“Our results suggest that a cut off of 92% for sending people home is much safer than has been appreciated in the past,” first authors Drs. Sumit R. Majumdar and Dean T. Eurich of University of Alberta in Edmonton, Canada wrote in an e-mail to Reuters Health.
Their study, they add, also confirms that hypoxemia is a powerful and independent predictor of an increased risk of illness and death in outpatients with pneumonia. “Rates of death or hospitalization for pneumonia, even in those deemed well enough to go home, are pretty high: by 30 days, almost one in 10 (9%) were dead or admitted to hospital,” Drs. Majumdar and Eurich point out.
As reported online December 10 in Clinical Infectious Diseases, the researchers assessed 30-day outcomes in 2,923 adults with pneumonia seen at any of seven emergency departments and discharged. Their mean blood oxygen saturation based on pulse oximetry at the time of presentation was 95%. In 126 patients (4%), blood oxygen saturation was less than 90% and 201 (7%) it was 90% to 92%.
Thirty days after the initial visit to the emergency department, 39 patients (1%) died and 224 (8%) were hospitalized; in all, 252 patients (9%) reached the composite end point of 30-day death or hospital admission.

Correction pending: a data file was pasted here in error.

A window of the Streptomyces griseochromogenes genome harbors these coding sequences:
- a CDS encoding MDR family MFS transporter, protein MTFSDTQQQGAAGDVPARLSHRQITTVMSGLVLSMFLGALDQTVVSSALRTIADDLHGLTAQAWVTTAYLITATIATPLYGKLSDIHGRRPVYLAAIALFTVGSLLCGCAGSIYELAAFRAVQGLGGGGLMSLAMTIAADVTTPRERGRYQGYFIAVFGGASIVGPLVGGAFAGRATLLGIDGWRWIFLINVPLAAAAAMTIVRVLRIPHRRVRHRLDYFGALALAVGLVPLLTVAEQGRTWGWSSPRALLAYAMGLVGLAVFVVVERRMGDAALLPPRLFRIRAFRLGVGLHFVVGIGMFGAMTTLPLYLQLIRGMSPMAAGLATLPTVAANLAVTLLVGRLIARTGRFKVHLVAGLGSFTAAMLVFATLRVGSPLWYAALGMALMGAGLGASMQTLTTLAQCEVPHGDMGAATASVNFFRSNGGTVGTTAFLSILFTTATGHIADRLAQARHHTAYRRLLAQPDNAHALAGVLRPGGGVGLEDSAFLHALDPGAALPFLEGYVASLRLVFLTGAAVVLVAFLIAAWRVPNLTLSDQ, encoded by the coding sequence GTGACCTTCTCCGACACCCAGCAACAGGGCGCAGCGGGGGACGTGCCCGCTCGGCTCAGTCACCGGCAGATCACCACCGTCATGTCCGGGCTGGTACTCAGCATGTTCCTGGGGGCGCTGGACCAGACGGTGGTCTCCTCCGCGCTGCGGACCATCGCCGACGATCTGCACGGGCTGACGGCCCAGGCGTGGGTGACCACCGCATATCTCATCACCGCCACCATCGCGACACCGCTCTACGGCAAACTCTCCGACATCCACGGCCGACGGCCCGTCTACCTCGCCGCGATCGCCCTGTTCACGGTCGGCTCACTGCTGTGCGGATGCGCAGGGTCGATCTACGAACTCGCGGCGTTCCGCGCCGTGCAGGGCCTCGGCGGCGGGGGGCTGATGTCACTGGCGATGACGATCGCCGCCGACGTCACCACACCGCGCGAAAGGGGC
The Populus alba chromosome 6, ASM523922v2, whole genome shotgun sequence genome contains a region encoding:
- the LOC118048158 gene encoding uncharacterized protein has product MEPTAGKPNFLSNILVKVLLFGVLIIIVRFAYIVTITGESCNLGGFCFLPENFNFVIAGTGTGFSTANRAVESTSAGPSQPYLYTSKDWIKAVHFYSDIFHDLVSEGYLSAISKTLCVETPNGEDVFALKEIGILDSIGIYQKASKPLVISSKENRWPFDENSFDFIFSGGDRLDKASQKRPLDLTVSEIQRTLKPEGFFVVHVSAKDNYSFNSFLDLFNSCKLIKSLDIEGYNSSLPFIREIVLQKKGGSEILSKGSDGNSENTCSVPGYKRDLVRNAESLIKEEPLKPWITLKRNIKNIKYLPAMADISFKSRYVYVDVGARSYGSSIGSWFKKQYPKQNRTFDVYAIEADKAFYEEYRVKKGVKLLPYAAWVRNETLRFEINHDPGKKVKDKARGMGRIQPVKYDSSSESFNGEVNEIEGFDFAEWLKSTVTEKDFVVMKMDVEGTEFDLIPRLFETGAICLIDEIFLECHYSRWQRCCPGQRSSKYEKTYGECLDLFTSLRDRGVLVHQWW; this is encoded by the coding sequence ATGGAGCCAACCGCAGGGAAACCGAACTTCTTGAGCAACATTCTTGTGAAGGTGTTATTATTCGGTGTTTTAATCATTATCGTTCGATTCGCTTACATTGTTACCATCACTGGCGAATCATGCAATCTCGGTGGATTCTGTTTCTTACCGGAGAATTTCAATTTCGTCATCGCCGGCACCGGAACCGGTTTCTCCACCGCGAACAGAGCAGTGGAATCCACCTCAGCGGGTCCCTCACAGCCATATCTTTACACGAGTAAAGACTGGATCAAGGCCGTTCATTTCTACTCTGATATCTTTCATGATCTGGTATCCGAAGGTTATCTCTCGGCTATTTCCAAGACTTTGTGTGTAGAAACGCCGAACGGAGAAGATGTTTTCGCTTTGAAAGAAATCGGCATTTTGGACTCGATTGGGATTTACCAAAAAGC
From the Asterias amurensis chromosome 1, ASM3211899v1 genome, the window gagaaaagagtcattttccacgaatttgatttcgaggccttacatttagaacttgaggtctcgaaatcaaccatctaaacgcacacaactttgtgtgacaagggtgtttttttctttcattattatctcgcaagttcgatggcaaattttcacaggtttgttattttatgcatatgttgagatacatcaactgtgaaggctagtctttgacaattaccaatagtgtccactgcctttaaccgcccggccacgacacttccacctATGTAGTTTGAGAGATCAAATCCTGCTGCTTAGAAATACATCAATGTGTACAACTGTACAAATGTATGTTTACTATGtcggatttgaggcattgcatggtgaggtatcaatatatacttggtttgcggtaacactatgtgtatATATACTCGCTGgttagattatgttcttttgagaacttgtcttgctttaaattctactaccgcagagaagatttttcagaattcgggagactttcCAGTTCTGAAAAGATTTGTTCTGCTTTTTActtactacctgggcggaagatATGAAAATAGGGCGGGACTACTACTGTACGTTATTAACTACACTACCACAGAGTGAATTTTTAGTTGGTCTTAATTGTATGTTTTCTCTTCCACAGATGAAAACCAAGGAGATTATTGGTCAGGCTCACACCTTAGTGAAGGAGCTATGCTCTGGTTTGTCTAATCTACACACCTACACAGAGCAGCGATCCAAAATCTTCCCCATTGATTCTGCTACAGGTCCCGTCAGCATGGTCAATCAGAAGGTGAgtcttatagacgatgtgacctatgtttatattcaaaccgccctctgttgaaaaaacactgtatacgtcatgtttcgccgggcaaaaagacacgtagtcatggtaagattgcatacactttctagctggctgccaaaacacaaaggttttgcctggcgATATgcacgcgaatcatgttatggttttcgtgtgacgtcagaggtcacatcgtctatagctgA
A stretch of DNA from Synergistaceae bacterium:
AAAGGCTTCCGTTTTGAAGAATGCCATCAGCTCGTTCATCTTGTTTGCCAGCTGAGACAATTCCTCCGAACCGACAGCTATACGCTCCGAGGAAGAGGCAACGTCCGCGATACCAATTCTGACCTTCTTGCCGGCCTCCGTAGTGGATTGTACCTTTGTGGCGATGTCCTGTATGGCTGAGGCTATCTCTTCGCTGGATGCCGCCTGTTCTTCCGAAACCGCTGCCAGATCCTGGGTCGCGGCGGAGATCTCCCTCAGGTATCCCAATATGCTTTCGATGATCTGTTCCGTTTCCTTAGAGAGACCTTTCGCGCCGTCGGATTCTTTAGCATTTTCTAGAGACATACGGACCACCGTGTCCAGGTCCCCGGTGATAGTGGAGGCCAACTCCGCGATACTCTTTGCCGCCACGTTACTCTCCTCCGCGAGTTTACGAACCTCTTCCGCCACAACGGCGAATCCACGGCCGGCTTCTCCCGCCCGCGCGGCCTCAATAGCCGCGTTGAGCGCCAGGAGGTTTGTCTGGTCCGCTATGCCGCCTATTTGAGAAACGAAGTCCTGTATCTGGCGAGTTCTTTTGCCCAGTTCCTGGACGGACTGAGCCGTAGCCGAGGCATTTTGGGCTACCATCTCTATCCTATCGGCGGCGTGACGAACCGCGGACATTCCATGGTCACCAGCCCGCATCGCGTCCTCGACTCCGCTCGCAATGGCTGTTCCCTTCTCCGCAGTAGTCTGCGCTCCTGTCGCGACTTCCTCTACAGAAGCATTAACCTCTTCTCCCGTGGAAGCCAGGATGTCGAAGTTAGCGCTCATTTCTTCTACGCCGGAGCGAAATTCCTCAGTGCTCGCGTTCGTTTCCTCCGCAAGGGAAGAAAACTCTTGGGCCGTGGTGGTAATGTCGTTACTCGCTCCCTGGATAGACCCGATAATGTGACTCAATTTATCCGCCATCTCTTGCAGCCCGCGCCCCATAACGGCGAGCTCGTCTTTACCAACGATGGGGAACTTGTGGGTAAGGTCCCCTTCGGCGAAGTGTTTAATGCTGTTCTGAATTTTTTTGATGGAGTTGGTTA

The researchers found an inverse linear relationship between blood oxygen saturation and major adverse events, “with no inflection at the conventional definition of hypoxemia” (90% blood oxygen saturation).
Patients discharged with oxygen saturation less than 90%, relative to those discharged with higher saturations were more likely to die within one month of the initial ED visit (6% vs 1%), be hospitalized (18% vs 7%) or reach the composite outcome (21% vs 8%; P < 0.001 for all three comparisons).
Oxygen saturation less than 90% was independently associated with a 70% increased risk of 30-day mortality or hospitalization in analyses adjusting for relevant factors including pneumonia severity and receipt of appropriate antibiotics (adjusted odds ratio [aOR] 1.7; P = 0.032).
It was not until the admission-to-hospital threshold was raised to 92% that oxygen saturation was no longer significantly and independently associated with 30-day mortality or hospitalization (aOR 1.1; P = 0.48), the researchers say.
“Our results,” Drs. Majumdar and Eurich told Reuters Health, “suggest we might be sending too many people home from emergency departments using the usual cut off of 90%.”
They note that while a 2% shift upward in oxygen saturation “may seem inconsequential,” in absolute terms (in their population) it represented an additional 201 (7%) of outpatients being admitted to the hospital. Thus, raising the admission threshold to 92% means one additional hospitalization for every 14 patients discharged.
Oxygen Saturations Less than 92% Are Associated with Major Adverse Events in Outpatients with Pneumonia: A Population-Based Cohort Study
Clin Infect Dis 2010. Published online December 10, 2010.